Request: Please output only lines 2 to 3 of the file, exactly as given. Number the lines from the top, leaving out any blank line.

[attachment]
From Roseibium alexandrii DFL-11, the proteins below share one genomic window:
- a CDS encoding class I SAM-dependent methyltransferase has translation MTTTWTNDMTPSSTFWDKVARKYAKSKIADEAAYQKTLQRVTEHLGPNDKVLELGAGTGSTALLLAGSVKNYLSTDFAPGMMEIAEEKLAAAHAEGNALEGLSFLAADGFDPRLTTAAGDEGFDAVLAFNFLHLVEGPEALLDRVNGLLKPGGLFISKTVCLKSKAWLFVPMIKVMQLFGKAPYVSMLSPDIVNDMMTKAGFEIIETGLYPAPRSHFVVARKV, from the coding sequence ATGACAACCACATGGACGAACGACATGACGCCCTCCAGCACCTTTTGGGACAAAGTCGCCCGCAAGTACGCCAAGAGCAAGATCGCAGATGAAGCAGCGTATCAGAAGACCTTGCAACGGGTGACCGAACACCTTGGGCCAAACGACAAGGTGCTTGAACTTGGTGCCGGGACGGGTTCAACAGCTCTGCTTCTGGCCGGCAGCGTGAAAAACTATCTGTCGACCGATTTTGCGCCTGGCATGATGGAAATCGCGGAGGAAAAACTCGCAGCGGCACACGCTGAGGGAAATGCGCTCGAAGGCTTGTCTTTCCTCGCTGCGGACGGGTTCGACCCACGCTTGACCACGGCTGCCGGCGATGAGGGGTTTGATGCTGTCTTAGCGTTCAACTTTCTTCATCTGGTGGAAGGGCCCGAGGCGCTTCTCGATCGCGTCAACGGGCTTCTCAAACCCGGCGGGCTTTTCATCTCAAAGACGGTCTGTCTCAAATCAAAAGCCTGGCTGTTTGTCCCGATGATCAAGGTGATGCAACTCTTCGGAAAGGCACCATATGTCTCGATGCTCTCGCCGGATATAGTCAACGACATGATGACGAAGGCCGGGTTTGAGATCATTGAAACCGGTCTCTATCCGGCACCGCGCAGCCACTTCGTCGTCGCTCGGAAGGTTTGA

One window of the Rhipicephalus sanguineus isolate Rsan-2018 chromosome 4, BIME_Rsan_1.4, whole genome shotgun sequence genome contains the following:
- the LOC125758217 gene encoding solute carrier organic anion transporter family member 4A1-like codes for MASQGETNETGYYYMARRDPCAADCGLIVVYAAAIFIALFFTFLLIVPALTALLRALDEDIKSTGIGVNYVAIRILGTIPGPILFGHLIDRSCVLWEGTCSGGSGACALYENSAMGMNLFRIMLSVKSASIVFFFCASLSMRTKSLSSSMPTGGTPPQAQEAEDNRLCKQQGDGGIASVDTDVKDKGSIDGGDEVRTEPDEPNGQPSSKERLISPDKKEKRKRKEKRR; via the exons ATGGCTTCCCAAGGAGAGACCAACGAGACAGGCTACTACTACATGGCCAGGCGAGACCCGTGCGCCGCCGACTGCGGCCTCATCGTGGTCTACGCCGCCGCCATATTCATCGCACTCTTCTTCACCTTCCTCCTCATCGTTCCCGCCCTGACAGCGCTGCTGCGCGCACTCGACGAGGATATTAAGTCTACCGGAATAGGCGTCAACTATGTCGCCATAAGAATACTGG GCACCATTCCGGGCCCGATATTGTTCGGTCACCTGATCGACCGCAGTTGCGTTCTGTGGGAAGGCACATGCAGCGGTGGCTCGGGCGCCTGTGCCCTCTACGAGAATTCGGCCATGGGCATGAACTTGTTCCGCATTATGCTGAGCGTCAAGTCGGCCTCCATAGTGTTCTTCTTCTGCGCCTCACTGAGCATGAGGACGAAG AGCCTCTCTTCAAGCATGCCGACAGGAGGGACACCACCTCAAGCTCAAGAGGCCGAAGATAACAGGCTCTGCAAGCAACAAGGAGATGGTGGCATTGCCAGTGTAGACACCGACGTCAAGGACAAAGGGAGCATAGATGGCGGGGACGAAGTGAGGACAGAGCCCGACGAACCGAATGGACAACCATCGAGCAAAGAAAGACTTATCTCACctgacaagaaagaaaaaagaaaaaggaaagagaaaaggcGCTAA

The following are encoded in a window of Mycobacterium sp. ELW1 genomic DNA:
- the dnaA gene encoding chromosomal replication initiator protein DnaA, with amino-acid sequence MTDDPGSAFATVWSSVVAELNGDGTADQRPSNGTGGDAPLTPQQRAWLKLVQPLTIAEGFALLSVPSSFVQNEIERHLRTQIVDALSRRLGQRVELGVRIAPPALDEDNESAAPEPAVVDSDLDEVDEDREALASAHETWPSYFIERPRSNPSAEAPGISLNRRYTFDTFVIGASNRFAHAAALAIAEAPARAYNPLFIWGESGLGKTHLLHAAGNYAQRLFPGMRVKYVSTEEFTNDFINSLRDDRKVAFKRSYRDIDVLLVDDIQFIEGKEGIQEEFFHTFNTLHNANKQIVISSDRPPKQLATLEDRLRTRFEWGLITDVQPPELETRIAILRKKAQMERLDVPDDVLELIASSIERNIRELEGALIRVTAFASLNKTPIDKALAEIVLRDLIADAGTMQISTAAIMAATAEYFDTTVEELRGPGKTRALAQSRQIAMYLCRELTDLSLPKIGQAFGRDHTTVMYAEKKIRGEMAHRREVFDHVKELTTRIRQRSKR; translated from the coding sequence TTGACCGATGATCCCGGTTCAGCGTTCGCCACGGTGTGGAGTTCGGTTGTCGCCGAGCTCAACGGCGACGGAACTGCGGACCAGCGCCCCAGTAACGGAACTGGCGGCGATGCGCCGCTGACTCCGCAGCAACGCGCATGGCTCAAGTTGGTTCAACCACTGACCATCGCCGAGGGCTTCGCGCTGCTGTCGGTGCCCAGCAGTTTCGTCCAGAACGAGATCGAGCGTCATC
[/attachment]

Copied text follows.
- a CDS encoding class I SAM-dependent methyltransferase has translation MTTTWTNDMTPSSTFWDKVARKYAKSKIADEAAYQKTLQRVTEHLGPNDKVLELGAGTGSTALLLAGSVKNYLSTDFAPGMMEIAEEKLAAAHAEGNALEGLSFLAADGFDPRLTTAAGDEGFDAVLAFNFLHLVEGPEALLDRVNGLLKPGGLFISKTVCLKSKAWLFVPMIKVMQLFGKAPYVSMLSPDIVNDMMTKAGFEIIETGLYPAPRSHFVVARKV, from the coding sequence ATGACAACCACATGGACGAACGACATGACGCCCTCCAGCACCTTTTGGGACAAAGTCGCCCGCAAGTACGCCAAGAGCAAGATCGCAGATGAAGCAGCGTATCAGAAGACCTTGCAACGGGTGACCGAACACCTTGGGCCAAACGACAAGGTGCTTGAACTTGGTGCCGGGACGGGTTCAACAGCTCTGCTTCTGGCCGGCAGCGTGAAAAACTATCTGTCGACCGATTTTGCGCCTGGCATGATGGAAATCGCGGAGGAAAAACTCGCAGCGGCACACGCTGAGGGAAATGCGCTCGAAGGCTTGTCTTTCCTCGCTGCGGACGGGTTCGACCCACGCTTGACCACGGCTGCCGGCGATGAGGGGTTTGATGCTGTCTTAGCGTTCAACTTTCTTCATCTGGTGGAAGGGCCCGAGGCGCTTCTCGATCGCGTCAACGGGCTTCTCAAACCCGGCGGGCTTTTCATCTCAAAGACGGTCTGTCTCAAATCAAAAGCCTGGCTGTTTGTCCCGATGATCAAGGTGATGCAACTCTTCGGAAAGGCACCATATGTCTCGATGCTCTCGCCGGATATAGTCAACGACATGATGACGAAGGCCGGGTTTGAGATCATTGAAACCGGTCTCTATCCGGCACCGCGCAGCCACTTCGTCGTCGCTCGGAAGGTTTGA

One window of the Rhipicephalus sanguineus isolate Rsan-2018 chromosome 4, BIME_Rsan_1.4, whole genome shotgun sequence genome contains the following: